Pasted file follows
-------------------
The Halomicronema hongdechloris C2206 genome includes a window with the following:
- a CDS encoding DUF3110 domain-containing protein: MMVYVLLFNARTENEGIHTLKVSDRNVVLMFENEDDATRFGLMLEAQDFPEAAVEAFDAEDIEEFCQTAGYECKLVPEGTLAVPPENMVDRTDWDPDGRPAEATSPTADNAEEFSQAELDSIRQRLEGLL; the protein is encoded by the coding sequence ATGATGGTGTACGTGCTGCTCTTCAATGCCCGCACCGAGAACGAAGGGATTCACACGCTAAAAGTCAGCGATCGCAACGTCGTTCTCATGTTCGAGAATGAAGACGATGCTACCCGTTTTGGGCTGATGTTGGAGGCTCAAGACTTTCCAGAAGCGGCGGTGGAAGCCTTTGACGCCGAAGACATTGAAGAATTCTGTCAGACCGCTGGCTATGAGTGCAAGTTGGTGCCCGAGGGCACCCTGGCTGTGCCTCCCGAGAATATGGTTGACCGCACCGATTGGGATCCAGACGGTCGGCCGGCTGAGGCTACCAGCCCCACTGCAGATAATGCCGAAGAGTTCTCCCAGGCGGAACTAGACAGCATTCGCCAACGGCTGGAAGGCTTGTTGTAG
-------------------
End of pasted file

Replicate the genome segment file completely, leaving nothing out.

The Halomicronema hongdechloris C2206 genome includes a window with the following:
- a CDS encoding DUF3110 domain-containing protein: MMVYVLLFNARTENEGIHTLKVSDRNVVLMFENEDDATRFGLMLEAQDFPEAAVEAFDAEDIEEFCQTAGYECKLVPEGTLAVPPENMVDRTDWDPDGRPAEATSPTADNAEEFSQAELDSIRQRLEGLL; the protein is encoded by the coding sequence ATGATGGTGTACGTGCTGCTCTTCAATGCCCGCACCGAGAACGAAGGGATTCACACGCTAAAAGTCAGCGATCGCAACGTCGTTCTCATGTTCGAGAATGAAGACGATGCTACCCGTTTTGGGCTGATGTTGGAGGCTCAAGACTTTCCAGAAGCGGCGGTGGAAGCCTTTGACGCCGAAGACATTGAAGAATTCTGTCAGACCGCTGGCTATGAGTGCAAGTTGGTGCCCGAGGGCACCCTGGCTGTGCCTCCCGAGAATATGGTTGACCGCACCGATTGGGATCCAGACGGTCGGCCGGCTGAGGCTACCAGCCCCACTGCAGATAATGCCGAAGAGTTCTCCCAGGCGGAACTAGACAGCATTCGCCAACGGCTGGAAGGCTTGTTGTAG